Three things to watch: Houston steps up, defense stays strong
1. Houston to the rescue
So far, the 2015 Badgers season has been defined by constant injury. On both sides of the ball, many of the Badgers have been forced to watch their team play from the sideline. In each case, both consistent heroes and young playmakers have had to step up and fill the void that the injury plague has created. Last week’s win over Illinois was no different, as the game was filled with new injuries and more Badgers ready to pick up the slack.
Most notably, redshirt junior quarterback Bart Houston, who had thrown just 13 passes in his career, was forced to take control of the offense after redshirt senior quarterback Joel Stave suffered a head injury in the first quarter.
“It’s always the next man up,” Houston said. “The second string guy always has to be as prepared as the first string guy.”
Houston did throw two interceptions, but he generally played well considering his lack of experience. He ended up completing 22-of-33 passes for 232 yards and two touchdowns. Additionally, his ability to throw on the run gave his wide receivers more time to get open down the field.
Similarly, redshirt senior wide receiver Alex Erickson had a career day after junior wide receiver Rob Wheelwright had to leave the game on crutches after sustaining a lower body injury. Erickson ended up with 81 yards rushing, 96 yards receiving and one touchdown.
Moreover, after redshirt junior offensive lineman Dan Voltz left the game with a knee injury in the third quarter, redshirt freshman Micah Kapoi entered the game and, within just a few plays, he helped the Badgers into the end zone, creating a hole at the goal line for freshman running back Alec Ingold.
Going forward, the Badgers will need to continue to have guys step up amidst injury in order to sustain consistent success.
2. Keep on running
Wisconsin is usually known throughout the nation as a power football team that can run the ball on almost any defense. However, the classic rushing attack of the Badgers is progressively becoming less prominent in their offense. In 2014, the Badgers averaged over 46 rushing attempts per game, while this year, they are down to just 37 attempts per game.
Despite the lower rushing numbers, the ground game continues to prove imperative in putting points on the board. Even though the Badgers are often stymied on the ground, almost every time the Badgers need a big drive to turn the momentum of the game in their favor, their run game is what ignites their offense.
Just two weeks ago, Wisconsin was trailing in the second half against Nebraska, and needed a spark on offense to help propel a comeback. For the first time in the game, the Badgers started to establish a rushing attack. The run game helped lead to a Badger touchdown, field goal, and ultimately, a win.
Similarly, against Illinois, the Badgers were trailing 13-10 in the second half, and their run game came through in the clutch again. Erickson started the drive by taking a handoff 56 yards into Nebraska territory. The drive was later capped off by a rushing touchdown from Ingold.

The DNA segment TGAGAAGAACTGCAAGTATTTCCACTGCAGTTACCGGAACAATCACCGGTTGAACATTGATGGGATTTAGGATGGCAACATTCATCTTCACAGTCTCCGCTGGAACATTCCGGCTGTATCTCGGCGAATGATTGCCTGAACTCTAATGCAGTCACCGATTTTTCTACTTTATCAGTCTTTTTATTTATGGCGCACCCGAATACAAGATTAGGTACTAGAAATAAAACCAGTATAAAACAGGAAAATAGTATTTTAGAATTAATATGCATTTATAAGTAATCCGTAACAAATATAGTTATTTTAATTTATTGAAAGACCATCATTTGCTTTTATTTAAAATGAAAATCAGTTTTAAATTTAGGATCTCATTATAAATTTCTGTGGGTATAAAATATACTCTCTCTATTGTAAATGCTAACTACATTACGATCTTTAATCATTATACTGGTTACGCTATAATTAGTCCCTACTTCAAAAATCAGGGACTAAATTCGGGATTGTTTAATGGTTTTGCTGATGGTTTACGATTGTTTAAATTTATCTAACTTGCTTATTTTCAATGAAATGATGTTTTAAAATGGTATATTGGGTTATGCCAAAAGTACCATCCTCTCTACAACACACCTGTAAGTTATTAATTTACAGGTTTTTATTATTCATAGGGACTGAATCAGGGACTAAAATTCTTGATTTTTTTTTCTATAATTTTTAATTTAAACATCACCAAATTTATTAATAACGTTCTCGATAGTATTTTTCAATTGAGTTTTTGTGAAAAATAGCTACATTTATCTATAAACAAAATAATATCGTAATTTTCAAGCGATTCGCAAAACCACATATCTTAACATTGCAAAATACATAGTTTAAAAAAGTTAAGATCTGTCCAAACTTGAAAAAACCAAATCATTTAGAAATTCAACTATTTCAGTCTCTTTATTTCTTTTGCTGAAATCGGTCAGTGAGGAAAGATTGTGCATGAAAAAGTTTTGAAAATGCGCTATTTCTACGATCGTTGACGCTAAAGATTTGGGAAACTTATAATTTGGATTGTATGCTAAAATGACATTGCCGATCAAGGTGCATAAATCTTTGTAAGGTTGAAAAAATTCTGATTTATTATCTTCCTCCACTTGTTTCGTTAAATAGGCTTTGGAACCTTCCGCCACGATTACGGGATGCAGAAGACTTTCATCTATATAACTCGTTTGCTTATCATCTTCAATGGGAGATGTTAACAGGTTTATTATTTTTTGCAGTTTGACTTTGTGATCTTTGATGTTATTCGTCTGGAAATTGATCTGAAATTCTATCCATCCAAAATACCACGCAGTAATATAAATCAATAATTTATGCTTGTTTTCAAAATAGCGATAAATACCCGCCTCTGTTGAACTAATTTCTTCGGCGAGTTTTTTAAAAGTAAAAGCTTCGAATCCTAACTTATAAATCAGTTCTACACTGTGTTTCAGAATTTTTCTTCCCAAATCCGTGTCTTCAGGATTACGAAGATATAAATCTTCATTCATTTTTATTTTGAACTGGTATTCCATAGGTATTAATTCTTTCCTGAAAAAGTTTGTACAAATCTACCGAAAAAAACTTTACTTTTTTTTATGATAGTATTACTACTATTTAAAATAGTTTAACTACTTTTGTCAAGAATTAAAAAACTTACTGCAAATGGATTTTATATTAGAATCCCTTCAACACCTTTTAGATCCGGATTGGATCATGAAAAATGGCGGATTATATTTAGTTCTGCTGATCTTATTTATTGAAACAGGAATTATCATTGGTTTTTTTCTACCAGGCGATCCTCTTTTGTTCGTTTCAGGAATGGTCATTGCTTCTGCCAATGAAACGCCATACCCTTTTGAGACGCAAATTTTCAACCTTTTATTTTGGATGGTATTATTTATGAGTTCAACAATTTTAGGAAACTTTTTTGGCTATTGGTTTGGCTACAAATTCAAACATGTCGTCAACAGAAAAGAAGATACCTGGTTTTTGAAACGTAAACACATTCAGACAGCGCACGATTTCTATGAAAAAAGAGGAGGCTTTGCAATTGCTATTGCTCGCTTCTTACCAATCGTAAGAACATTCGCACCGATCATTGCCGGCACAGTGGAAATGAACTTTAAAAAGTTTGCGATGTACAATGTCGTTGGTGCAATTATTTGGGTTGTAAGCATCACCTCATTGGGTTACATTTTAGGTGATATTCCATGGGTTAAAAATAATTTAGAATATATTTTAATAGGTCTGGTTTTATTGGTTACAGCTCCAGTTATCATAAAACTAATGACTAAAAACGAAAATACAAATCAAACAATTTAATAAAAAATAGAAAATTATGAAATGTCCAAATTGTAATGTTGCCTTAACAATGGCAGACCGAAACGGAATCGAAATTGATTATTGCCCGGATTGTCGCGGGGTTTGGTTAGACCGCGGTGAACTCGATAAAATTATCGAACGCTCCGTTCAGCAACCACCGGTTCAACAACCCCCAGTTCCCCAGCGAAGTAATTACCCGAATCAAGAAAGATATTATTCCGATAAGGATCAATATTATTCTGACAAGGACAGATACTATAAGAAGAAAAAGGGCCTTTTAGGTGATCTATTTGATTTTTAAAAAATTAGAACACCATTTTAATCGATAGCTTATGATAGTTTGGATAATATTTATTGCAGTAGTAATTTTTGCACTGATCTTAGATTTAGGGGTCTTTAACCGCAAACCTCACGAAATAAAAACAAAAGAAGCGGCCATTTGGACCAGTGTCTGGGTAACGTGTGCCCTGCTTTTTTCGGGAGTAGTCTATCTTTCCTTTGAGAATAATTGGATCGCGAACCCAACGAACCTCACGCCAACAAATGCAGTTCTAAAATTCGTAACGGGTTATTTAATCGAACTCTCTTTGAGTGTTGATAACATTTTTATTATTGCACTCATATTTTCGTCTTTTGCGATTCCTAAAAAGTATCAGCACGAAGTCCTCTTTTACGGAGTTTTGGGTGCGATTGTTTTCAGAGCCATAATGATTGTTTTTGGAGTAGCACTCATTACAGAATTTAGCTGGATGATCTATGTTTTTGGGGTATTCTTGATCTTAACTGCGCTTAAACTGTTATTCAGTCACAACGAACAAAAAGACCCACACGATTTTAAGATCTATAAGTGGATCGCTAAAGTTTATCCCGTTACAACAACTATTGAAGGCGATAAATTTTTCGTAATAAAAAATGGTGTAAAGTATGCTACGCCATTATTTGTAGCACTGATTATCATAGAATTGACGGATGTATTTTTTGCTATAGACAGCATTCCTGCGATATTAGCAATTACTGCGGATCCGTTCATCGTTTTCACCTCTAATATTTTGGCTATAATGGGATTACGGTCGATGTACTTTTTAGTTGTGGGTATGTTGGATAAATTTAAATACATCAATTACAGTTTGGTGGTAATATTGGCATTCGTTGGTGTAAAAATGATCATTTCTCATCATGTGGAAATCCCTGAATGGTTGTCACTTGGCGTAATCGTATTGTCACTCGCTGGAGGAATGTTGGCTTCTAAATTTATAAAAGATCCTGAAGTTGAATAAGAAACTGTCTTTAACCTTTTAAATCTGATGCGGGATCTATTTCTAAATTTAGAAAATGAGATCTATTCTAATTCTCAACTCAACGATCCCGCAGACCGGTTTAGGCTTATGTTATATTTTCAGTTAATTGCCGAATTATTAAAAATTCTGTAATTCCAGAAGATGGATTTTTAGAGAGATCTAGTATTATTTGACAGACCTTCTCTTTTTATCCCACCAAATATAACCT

Even though the run game was often ineffective against Illinois, as it has been all year, when the Badgers needed it most, their rushing attack proved instrumental.
Next week, the Badgers are going up against a Rutgers rushing defense that is in the top half of the Big Ten. Most likely, the Badgers will struggle on the ground in parts of the game, but, when they are in need of a big drive, they should still look to their run game to carry their offense.
3. A dominant defense
Throughout the course of the season, the UW defense has become increasingly more balanced. Against Illinois, the secondary played well, but the front seven played an even bigger role in the victory.
The Badgers front seven helped to hold Illinois to only 55 rushing yards on the day. If not for a 36-yard touchdown resulting from missed tackles in the secondary, the Badgers would have given Illinois almost nothing on the ground. Redshirt freshman linebacker T.J. Edwards and sophomore nose tackle Conor Sheehy also each recorded a tackle-for-loss.
Additionally, the front seven created pressure for junior Illinois quarterback Wes Lunt almost the entire game. Despite not recording any sacks, the Badger defense often forced Lunt to throw the ball quicker than he wanted.
“The big play speaking from the outside linebacker standpoint, was to get pressure on the quarterback and win your one-on-one battles,” redshirt junior outside linebacker Vince Biegel said.
Maybe the biggest play of the game came thanks to that defensive pressure Biegel highlighted. With just 10 minutes to go in the fourth quarter, the Badgers led by 11 and Illinois had the ball to try to make a final push. Lunt dropped back in the pocket, and the Badgers got almost immediate pressure up the middle, forcing Lunt into an early, errant throw that landed in the hands of Badger senior safety Michael Caputo, helping to seal the Badger victory.
Going into next week, the Badgers face a Rutgers rushing attack that is fifth in the Big Ten. The Badger front is going to have to continue to stop the run, while also getting pressure on the quarterback. Rutgers is 11th in the Big Ten in turnover margin, and the Badgers should be able to exploit that if they can get the pressure that they did against Illinois.Subscribe to The Daily Cardinal Newsletter